Compiled By CityTownInfo.com Staff
January 7, 2010
President Obama yesterday announced a new $250 million initiative to help train thousands more math and science teachers in the coming years.
The initiative is part of the Obama administration's "Educate to Innovate" campaign, which seeks to improve American students in math and science achievements. The president announced several new partnerships yesterday involving federal agencies, companies, universities, foundations and non-profit organizations which he said would prepare more than 10,000 new math and science teachers over the next five years.
"The quality of math and science teachers is the most important single factor influencing whether students will succeed or fail in science, technology, engineering and math," Obama said. "Passionate educators with issue expertise can make all the difference, enabling hands-on learning that truly engages students--including girls and underrepresented minorities--and preparing them to tackle the grand challenges of the 21st century such as increasing energy independence, improving people's health, protecting the environment and strengthening national security."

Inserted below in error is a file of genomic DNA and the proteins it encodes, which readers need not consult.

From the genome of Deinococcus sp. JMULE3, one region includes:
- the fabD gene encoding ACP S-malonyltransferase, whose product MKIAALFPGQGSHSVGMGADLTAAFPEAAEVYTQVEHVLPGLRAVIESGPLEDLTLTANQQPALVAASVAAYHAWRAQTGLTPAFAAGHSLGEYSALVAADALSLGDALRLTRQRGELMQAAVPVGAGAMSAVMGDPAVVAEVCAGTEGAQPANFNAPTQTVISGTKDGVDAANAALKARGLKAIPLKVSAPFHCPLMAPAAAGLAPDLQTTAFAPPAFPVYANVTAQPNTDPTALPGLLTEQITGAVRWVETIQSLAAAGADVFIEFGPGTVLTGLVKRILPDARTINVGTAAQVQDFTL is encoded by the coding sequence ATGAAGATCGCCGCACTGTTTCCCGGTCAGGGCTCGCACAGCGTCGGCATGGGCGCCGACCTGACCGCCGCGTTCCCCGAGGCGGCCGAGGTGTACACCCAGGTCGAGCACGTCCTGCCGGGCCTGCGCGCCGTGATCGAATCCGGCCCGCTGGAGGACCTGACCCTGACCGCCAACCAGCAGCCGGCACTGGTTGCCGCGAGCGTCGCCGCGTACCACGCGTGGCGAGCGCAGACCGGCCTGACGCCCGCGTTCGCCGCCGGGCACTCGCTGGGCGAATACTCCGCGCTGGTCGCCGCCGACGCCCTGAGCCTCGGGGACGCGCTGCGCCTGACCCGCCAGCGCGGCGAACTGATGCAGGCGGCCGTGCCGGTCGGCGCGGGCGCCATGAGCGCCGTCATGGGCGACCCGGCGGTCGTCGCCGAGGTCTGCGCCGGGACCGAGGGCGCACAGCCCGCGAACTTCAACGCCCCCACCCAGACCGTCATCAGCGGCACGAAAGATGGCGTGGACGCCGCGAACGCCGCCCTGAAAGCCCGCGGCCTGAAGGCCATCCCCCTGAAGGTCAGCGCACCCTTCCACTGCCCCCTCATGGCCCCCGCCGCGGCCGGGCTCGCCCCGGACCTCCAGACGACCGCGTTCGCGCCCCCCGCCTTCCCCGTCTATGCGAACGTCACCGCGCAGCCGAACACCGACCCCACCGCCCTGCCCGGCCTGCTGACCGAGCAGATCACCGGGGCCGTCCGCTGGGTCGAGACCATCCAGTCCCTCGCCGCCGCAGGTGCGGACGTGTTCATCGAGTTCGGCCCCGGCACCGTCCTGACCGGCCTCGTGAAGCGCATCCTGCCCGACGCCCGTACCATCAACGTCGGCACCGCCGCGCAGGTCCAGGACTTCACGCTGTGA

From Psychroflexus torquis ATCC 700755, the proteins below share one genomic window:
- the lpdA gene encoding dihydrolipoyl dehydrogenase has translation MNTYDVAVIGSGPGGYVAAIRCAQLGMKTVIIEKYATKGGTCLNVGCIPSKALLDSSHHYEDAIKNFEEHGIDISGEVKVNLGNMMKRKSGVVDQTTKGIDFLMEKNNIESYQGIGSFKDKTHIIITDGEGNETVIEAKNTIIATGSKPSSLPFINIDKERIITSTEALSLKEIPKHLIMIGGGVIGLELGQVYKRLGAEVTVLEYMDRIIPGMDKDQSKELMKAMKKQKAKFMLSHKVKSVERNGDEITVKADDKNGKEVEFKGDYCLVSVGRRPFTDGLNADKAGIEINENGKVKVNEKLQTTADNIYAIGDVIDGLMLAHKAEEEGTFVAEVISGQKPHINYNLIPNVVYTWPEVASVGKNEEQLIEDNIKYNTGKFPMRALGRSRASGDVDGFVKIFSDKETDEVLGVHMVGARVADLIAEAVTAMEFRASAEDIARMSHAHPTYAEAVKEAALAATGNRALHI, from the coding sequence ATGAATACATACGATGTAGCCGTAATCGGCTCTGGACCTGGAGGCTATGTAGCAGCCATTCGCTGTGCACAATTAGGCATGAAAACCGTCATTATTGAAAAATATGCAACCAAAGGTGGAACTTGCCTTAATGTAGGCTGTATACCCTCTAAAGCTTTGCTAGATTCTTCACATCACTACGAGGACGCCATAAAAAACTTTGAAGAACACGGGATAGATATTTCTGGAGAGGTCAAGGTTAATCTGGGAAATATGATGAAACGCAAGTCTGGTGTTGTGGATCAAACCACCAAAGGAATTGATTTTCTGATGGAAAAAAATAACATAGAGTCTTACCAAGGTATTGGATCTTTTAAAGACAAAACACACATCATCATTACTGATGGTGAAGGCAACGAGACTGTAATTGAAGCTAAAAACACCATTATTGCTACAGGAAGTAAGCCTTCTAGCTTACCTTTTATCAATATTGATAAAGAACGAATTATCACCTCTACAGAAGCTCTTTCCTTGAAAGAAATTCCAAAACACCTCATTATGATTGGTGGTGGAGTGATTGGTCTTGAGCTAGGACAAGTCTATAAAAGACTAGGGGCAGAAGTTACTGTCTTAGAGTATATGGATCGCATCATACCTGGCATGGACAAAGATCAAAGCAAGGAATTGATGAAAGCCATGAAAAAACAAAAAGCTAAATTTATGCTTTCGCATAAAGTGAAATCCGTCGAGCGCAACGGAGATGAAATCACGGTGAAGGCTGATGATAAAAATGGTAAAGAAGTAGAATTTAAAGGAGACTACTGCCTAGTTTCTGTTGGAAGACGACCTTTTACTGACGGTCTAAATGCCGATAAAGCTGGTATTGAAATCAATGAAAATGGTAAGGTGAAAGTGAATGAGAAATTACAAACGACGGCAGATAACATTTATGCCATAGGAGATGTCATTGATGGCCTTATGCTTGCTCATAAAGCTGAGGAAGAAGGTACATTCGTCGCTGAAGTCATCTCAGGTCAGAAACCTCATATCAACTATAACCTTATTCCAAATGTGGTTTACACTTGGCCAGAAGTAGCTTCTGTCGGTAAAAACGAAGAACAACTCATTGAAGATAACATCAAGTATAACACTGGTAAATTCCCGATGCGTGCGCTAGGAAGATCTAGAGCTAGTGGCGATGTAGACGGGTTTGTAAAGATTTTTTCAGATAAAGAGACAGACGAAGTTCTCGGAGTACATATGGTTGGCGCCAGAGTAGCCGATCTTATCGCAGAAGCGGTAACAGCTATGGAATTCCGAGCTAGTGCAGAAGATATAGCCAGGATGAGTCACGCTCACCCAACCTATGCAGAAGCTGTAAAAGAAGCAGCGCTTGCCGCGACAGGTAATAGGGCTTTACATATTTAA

The Chronicle of Higher Education reports that leaders of 121 public universities have pledged to support Obama's goal, and 41 institutions said they would double the number of science and math teachers trained each year by 2015. According to a White House press release, university leaders will assess and scale programs that have a strong track record of success, innovate to create new preparation models, ensure that teaching is valued as a career option, and work closely with states to address teacher shortages.
The initiative is clearly needed. Recent reports indicate that while 125,000 teaching jobs have been shed since last year, math teachers remain in high demand. In addition, some organizations, such as EnCorps in California, have been actively recruiting people with math, science and technology careers to become teachers in low-income areas.
"If we're going to be economically competitive and continue to innovate and create jobs, we have to get much, much better in STEM education," explained Education Secretary Arne Duncan, who was quoted in The Washington Post using the acronym for science, technology, engineering and math. "There's a huge sense of urgency."